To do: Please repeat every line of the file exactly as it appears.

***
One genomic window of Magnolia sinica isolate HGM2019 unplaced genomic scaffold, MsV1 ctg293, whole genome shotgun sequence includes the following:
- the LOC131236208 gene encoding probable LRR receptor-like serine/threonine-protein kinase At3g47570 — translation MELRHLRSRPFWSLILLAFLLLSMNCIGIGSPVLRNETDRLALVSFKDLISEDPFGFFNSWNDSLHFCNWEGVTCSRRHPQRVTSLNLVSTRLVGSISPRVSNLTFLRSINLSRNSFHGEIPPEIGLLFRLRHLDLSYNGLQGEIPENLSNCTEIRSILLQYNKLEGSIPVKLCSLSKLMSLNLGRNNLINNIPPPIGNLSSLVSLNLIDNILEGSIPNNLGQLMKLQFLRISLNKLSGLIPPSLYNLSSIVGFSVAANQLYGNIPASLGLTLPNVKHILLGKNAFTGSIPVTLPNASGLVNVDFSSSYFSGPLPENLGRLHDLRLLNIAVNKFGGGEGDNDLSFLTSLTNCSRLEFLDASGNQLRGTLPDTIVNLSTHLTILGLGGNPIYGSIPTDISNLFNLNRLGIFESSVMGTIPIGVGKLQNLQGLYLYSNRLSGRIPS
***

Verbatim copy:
One genomic window of Magnolia sinica isolate HGM2019 unplaced genomic scaffold, MsV1 ctg293, whole genome shotgun sequence includes the following:
- the LOC131236208 gene encoding probable LRR receptor-like serine/threonine-protein kinase At3g47570 — translation MELRHLRSRPFWSLILLAFLLLSMNCIGIGSPVLRNETDRLALVSFKDLISEDPFGFFNSWNDSLHFCNWEGVTCSRRHPQRVTSLNLVSTRLVGSISPRVSNLTFLRSINLSRNSFHGEIPPEIGLLFRLRHLDLSYNGLQGEIPENLSNCTEIRSILLQYNKLEGSIPVKLCSLSKLMSLNLGRNNLINNIPPPIGNLSSLVSLNLIDNILEGSIPNNLGQLMKLQFLRISLNKLSGLIPPSLYNLSSIVGFSVAANQLYGNIPASLGLTLPNVKHILLGKNAFTGSIPVTLPNASGLVNVDFSSSYFSGPLPENLGRLHDLRLLNIAVNKFGGGEGDNDLSFLTSLTNCSRLEFLDASGNQLRGTLPDTIVNLSTHLTILGLGGNPIYGSIPTDISNLFNLNRLGIFESSVMGTIPIGVGKLQNLQGLYLYSNRLSGRIPS